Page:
Leonardo Vinci

Leonardo Vinci (1690 – 27 May 1730) was an Italian composer, best known for his operas.

Leonardo Vinci

Life and careerEdit

He was born at Strongoli[1] and educated at Naples under Gaetano Greco in the Conservatorio dei Poveri di Gesù Cristo. He first became known for his opere buffe (comic operas) in Neapolitan dialect in 1719; he also composed many opere serie (dramatic operas). He was received into the Congregation of the Rosary, a lay religious and burial fraternity, at Formiello in 1728.[2] He died in May 1730.[3] Vinci is rumoured to have been poisoned by a jealous husband in the wake of an ill-advised affair, a story which is given by several reliable authorities without evident contradictions.[4]

Vinci's opere buffe, of which Li zite 'ngalera (1722) is generally regarded as the best, are full of life and spirit; his opere serie, of which Didone Abbandonata (Rome, 1726) and Artaserse (Rome, 1730) are the most notable, have an incisive vigour and directness of dramatic expression praised by Charles Burney. According to Burney,

"Vinci seems to have been the first opera composer who, without degrading his art, rendered it the friend, though not the slave to poetry, by simplifying and polishing melody and calling the audience's attention to the voice part by liberating it from fugue, complication, and labored contrivance. (Charles Burney, A General History of Music, 1789)".[5]

The well-known aria "Vo solcando," from Artaserse, is a good example of his style. In 2015 Decca released a Parnassus Arts Productions recording of his 3-act opera seria, Catone in Utica (Rome, 1728).[citation needed]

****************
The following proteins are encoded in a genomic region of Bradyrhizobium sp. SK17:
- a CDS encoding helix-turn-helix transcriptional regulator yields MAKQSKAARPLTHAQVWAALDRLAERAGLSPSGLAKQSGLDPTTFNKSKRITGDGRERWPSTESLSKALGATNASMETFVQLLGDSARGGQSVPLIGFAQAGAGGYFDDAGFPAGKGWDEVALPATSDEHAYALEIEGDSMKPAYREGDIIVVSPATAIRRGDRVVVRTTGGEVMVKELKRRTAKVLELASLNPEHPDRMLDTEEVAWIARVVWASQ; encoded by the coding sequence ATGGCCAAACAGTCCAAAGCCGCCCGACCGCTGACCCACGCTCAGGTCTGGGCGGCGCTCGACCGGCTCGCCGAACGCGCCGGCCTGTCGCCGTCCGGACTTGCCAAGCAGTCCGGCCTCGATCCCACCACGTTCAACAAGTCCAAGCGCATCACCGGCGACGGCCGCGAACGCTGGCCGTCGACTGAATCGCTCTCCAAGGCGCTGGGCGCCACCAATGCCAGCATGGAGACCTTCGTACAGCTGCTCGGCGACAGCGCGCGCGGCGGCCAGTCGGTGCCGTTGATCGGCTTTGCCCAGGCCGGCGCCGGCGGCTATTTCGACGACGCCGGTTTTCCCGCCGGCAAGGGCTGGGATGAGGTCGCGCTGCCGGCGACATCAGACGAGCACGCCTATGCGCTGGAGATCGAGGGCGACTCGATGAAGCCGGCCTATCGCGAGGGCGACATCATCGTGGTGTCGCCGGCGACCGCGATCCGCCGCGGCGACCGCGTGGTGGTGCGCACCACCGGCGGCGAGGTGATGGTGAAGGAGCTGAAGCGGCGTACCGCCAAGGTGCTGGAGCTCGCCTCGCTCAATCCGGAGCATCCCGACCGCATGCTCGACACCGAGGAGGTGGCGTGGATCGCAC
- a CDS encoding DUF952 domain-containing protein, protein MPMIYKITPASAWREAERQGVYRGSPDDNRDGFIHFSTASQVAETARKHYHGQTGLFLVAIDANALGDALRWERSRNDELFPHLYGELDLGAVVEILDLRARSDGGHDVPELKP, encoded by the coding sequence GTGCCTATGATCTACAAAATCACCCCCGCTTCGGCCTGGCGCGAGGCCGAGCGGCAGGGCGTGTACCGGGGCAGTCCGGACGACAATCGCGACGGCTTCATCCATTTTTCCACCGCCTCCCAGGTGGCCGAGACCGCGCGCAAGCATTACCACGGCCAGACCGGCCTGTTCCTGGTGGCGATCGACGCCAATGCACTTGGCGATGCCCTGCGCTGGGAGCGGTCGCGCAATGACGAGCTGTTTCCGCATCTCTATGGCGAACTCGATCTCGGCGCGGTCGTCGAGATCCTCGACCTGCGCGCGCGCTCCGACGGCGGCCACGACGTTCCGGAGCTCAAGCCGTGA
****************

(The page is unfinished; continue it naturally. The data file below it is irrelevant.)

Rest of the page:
• Le doje lettere (1719)
  • Lo cecato fauzo (1719)
  • Lo scagno (1720)
  • Lo scassone (1720)
  • Lo Barone di Trocchia (1721)
  • Don Ciccio (1721)
  • Li zite 'ngalera (1722)
  • La festa di Bacco (1722)
  • Publio Cornelio Scipione (1722)
  • Lo castiello sacchiato (1722)
  • Lo labberinto (1723)
  • Semiramide (1723)
  • Silla dittatore (1723)
  • Farnace (1724)
  • La mogliera fedele (1724)
  • Turno Aricino (1724)
  • Ifigenia in Tauride (1725)
  • La Rosmira fedele (1725) also known as Partenope (1725)
    Vinci's manuscript of Partenope
  • Il trionfo di Camilla (1725)
  • Elpidia (1725)
  • L'Astianatte (1725)
  • Didone abbandonata (1726)
  • Siroe, Re di Persia (1726)
  • L'asteria (1726)
  • Ernelinda (1726)
  • Gismondo, Re di Polonia (1727)
  • La caduta dei Decemviri (1727)
  • Il Medo (1728)
  • Catone in Utica (1728)
  • Flavio Anicio Olibrio (1728)
  • Alessandro nell'Indie (1729)
  • Farnace (1729)
  • La Contesa dei Numi (1729)
  • Massimiano (1729)
  • Artaserse (1730)

Other worksEdit

In addition to operas, Vinci wrote a few cantatas, sonatas, a serenata, and two oratorios (Oratorio di Maria dolorata ca. 1723 and Oratorio per la Santissima Vergine del Rosario ca. 1730). His sonata in D major for flute and basso continuo is still played today. He composed two sonatas for the recorder in addition to a recorder concerto in A minor.[citation needed]

Selected recordingsEdit

  • Fileno - Soprano Cantatas Mesta Oh Dio, tra queste selve. Mi costa tante lacrime. Amor di Citerea. Parto, ma con qual core. Emanuela Galli & Francesca Cassinari, Stile Galante, Stefano Aresi. With work wrongly attributed to Vinci by Alessandro Scarlatti Fille, tu parti? Oh Dio! Pan Classics 2011.


  1. ^ "Leonardo Vinci - Italian composer". Retrieved 10 September 2016.
  2. ^ Markstrom, Kurt Sven (2007). The Operas of Leonardo Vinci, Napoletano. Pendragon Press. pp. 233–235. ISBN 978-1576470947.
  3. ^ Markstrom, Kurt Sven (2007). The Operas of Leonardo Vinci, Napoletano. Pendragon Press. p. 330. ISBN 978-1576470947.
  4. ^ Markstrom, Kurt Sven (2007). The Operas of Leonardo Vinci, Napoletano. Pendragon Press. p. 344. ISBN 978-1576470947. "..causes, such as poison. Although the story of Vinci's poisoning cannot be proven, it cannot be disproved, as is the case of similar stories connected with the deaths of Pergolesi and Mozart. Because we have this story from several reliable authorities without any obvious contradictions, one must let the story stand as is, within the realm of possibility."
  5. ^ Markstrom, Kurt Sven (2007). (cited in) The Operas of Leonardo Vinci, Napoletano. Pendragon Press. p. passim. ISBN 978-1576470947.


External linksEdit